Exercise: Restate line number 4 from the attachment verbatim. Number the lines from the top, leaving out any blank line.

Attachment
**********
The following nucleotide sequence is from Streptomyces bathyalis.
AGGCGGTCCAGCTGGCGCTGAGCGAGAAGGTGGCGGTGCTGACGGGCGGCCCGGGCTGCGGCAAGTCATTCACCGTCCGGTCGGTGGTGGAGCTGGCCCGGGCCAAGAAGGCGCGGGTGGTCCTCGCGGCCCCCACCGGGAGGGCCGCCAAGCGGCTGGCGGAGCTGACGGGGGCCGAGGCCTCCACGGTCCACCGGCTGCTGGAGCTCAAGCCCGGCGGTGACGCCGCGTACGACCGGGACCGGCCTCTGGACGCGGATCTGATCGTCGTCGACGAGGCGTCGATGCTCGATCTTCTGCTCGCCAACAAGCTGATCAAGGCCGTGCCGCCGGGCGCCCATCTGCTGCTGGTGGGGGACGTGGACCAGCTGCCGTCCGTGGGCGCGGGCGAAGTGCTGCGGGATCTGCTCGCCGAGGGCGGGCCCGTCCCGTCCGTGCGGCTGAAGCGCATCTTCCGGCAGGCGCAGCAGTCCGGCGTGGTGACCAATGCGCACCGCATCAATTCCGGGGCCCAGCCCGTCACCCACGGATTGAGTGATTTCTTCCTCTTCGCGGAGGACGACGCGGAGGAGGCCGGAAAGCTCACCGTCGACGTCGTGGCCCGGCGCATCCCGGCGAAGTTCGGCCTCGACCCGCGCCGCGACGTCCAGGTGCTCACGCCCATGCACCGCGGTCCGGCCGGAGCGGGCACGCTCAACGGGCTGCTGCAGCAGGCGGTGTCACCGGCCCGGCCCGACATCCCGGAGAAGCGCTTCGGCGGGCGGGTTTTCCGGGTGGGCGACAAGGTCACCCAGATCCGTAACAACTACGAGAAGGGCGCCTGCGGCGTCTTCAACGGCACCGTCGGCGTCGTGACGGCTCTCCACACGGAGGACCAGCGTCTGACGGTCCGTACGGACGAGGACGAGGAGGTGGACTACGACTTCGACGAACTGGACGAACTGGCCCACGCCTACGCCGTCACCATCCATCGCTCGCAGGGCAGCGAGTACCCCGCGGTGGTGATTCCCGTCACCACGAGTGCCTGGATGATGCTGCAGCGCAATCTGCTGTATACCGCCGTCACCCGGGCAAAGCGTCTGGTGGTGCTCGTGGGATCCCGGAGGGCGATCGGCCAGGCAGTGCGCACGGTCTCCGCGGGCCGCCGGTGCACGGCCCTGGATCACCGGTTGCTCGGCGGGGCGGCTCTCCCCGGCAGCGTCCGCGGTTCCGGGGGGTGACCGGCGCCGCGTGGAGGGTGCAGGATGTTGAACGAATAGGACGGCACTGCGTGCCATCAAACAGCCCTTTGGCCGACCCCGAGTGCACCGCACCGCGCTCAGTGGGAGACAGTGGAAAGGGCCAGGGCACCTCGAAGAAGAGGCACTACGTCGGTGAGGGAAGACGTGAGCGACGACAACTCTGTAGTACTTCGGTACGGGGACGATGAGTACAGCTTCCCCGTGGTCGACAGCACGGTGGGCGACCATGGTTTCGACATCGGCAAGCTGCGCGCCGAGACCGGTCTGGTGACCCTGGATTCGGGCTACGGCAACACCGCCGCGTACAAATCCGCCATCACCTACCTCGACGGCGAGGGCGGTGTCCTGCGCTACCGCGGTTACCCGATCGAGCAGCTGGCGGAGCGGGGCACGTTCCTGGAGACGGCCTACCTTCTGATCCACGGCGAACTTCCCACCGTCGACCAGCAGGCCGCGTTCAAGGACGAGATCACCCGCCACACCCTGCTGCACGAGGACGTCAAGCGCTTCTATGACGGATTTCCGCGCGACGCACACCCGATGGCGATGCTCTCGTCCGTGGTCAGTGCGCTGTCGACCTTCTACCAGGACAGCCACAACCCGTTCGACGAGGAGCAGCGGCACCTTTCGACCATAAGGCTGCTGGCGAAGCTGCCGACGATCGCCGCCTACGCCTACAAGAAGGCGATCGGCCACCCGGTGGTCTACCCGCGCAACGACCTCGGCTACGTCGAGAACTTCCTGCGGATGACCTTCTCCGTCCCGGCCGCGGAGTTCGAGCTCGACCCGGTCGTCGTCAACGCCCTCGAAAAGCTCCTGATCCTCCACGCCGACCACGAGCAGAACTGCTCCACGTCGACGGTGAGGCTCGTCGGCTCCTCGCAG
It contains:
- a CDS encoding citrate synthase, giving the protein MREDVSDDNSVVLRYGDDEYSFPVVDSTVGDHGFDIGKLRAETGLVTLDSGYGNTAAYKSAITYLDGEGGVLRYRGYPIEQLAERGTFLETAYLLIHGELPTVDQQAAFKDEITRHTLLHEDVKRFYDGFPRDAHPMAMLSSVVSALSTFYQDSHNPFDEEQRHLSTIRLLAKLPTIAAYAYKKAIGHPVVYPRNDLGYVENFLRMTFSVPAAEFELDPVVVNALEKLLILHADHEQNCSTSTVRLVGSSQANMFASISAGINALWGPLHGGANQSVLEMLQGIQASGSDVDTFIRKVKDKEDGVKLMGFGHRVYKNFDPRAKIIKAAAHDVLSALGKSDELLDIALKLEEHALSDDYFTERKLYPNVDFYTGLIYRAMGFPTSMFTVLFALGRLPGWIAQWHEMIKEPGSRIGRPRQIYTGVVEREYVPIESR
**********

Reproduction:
- a CDS encoding citrate synthase, giving the protein MREDVSDDNSVVLRYGDDEYSFPVVDSTVGDHGFDIGKLRAETGLVTLDSGYGNTAAYKSAITYLDGEGGVLRYRGYPIEQLAERGTFLETAYLLIHGELPTVDQQAAFKDEITRHTLLHEDVKRFYDGFPRDAHPMAMLSSVVSALSTFYQDSHNPFDEEQRHLSTIRLLAKLPTIAAYAYKKAIGHPVVYPRNDLGYVENFLRMTFSVPAAEFELDPVVVNALEKLLILHADHEQNCSTSTVRLVGSSQANMFASISAGINALWGPLHGGANQSVLEMLQGIQASGSDVDTFIRKVKDKEDGVKLMGFGHRVYKNFDPRAKIIKAAAHDVLSALGKSDELLDIALKLEEHALSDDYFTERKLYPNVDFYTGLIYRAMGFPTSMFTVLFALGRLPGWIAQWHEMIKEPGSRIGRPRQIYTGVVEREYVPIESR